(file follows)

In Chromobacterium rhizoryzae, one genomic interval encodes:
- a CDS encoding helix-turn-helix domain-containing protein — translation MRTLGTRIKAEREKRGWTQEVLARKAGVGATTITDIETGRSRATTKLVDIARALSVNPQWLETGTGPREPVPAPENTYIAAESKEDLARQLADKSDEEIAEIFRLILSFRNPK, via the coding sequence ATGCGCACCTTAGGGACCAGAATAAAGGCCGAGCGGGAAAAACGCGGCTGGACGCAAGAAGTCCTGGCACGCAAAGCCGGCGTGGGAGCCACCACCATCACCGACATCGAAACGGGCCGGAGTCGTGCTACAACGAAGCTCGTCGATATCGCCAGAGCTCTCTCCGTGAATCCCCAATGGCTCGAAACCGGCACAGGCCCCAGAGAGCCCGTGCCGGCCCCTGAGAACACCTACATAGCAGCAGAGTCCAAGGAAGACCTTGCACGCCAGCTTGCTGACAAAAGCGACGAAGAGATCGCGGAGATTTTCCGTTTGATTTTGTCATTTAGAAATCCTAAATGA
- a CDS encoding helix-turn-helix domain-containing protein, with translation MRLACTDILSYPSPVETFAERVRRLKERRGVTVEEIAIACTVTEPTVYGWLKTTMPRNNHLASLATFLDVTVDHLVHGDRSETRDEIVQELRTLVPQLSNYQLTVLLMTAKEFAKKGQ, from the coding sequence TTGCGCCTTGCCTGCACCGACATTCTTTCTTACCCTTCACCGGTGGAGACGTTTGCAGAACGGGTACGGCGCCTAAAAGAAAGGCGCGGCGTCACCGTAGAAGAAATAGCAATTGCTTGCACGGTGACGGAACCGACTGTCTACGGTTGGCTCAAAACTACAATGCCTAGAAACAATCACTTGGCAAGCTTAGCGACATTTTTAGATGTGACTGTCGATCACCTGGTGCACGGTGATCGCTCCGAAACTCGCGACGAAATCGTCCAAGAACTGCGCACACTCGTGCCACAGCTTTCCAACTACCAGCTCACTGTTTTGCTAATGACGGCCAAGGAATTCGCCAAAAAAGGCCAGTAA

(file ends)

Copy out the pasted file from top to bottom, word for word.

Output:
In Chromobacterium rhizoryzae, one genomic interval encodes:
- a CDS encoding helix-turn-helix domain-containing protein — translation MRTLGTRIKAEREKRGWTQEVLARKAGVGATTITDIETGRSRATTKLVDIARALSVNPQWLETGTGPREPVPAPENTYIAAESKEDLARQLADKSDEEIAEIFRLILSFRNPK, via the coding sequence ATGCGCACCTTAGGGACCAGAATAAAGGCCGAGCGGGAAAAACGCGGCTGGACGCAAGAAGTCCTGGCACGCAAAGCCGGCGTGGGAGCCACCACCATCACCGACATCGAAACGGGCCGGAGTCGTGCTACAACGAAGCTCGTCGATATCGCCAGAGCTCTCTCCGTGAATCCCCAATGGCTCGAAACCGGCACAGGCCCCAGAGAGCCCGTGCCGGCCCCTGAGAACACCTACATAGCAGCAGAGTCCAAGGAAGACCTTGCACGCCAGCTTGCTGACAAAAGCGACGAAGAGATCGCGGAGATTTTCCGTTTGATTTTGTCATTTAGAAATCCTAAATGA
- a CDS encoding helix-turn-helix domain-containing protein, with translation MRLACTDILSYPSPVETFAERVRRLKERRGVTVEEIAIACTVTEPTVYGWLKTTMPRNNHLASLATFLDVTVDHLVHGDRSETRDEIVQELRTLVPQLSNYQLTVLLMTAKEFAKKGQ, from the coding sequence TTGCGCCTTGCCTGCACCGACATTCTTTCTTACCCTTCACCGGTGGAGACGTTTGCAGAACGGGTACGGCGCCTAAAAGAAAGGCGCGGCGTCACCGTAGAAGAAATAGCAATTGCTTGCACGGTGACGGAACCGACTGTCTACGGTTGGCTCAAAACTACAATGCCTAGAAACAATCACTTGGCAAGCTTAGCGACATTTTTAGATGTGACTGTCGATCACCTGGTGCACGGTGATCGCTCCGAAACTCGCGACGAAATCGTCCAAGAACTGCGCACACTCGTGCCACAGCTTTCCAACTACCAGCTCACTGTTTTGCTAATGACGGCCAAGGAATTCGCCAAAAAAGGCCAGTAA